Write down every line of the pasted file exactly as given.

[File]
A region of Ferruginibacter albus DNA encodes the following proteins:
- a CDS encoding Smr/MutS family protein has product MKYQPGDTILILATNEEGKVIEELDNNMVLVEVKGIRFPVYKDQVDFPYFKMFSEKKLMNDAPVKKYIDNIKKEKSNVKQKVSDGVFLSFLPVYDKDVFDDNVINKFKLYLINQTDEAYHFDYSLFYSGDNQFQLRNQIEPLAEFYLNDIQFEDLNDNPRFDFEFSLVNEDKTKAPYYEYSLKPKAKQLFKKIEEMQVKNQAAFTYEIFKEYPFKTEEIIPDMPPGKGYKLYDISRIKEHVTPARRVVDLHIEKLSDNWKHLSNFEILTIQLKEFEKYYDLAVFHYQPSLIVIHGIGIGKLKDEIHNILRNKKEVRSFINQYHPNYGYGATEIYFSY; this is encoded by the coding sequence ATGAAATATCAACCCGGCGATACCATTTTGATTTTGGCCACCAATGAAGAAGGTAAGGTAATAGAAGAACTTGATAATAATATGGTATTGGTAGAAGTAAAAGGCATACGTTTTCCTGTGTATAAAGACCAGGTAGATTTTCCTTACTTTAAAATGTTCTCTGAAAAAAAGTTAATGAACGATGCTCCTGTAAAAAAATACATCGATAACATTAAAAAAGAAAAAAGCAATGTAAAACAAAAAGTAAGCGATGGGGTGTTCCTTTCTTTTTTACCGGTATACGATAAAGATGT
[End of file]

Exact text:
A region of Ferruginibacter albus DNA encodes the following proteins:
- a CDS encoding Smr/MutS family protein has product MKYQPGDTILILATNEEGKVIEELDNNMVLVEVKGIRFPVYKDQVDFPYFKMFSEKKLMNDAPVKKYIDNIKKEKSNVKQKVSDGVFLSFLPVYDKDVFDDNVINKFKLYLINQTDEAYHFDYSLFYSGDNQFQLRNQIEPLAEFYLNDIQFEDLNDNPRFDFEFSLVNEDKTKAPYYEYSLKPKAKQLFKKIEEMQVKNQAAFTYEIFKEYPFKTEEIIPDMPPGKGYKLYDISRIKEHVTPARRVVDLHIEKLSDNWKHLSNFEILTIQLKEFEKYYDLAVFHYQPSLIVIHGIGIGKLKDEIHNILRNKKEVRSFINQYHPNYGYGATEIYFSY; this is encoded by the coding sequence ATGAAATATCAACCCGGCGATACCATTTTGATTTTGGCCACCAATGAAGAAGGTAAGGTAATAGAAGAACTTGATAATAATATGGTATTGGTAGAAGTAAAAGGCATACGTTTTCCTGTGTATAAAGACCAGGTAGATTTTCCTTACTTTAAAATGTTCTCTGAAAAAAAGTTAATGAACGATGCTCCTGTAAAAAAATACATCGATAACATTAAAAAAGAAAAAAGCAATGTAAAACAAAAAGTAAGCGATGGGGTGTTCCTTTCTTTTTTACCGGTATACGATAAAGATGT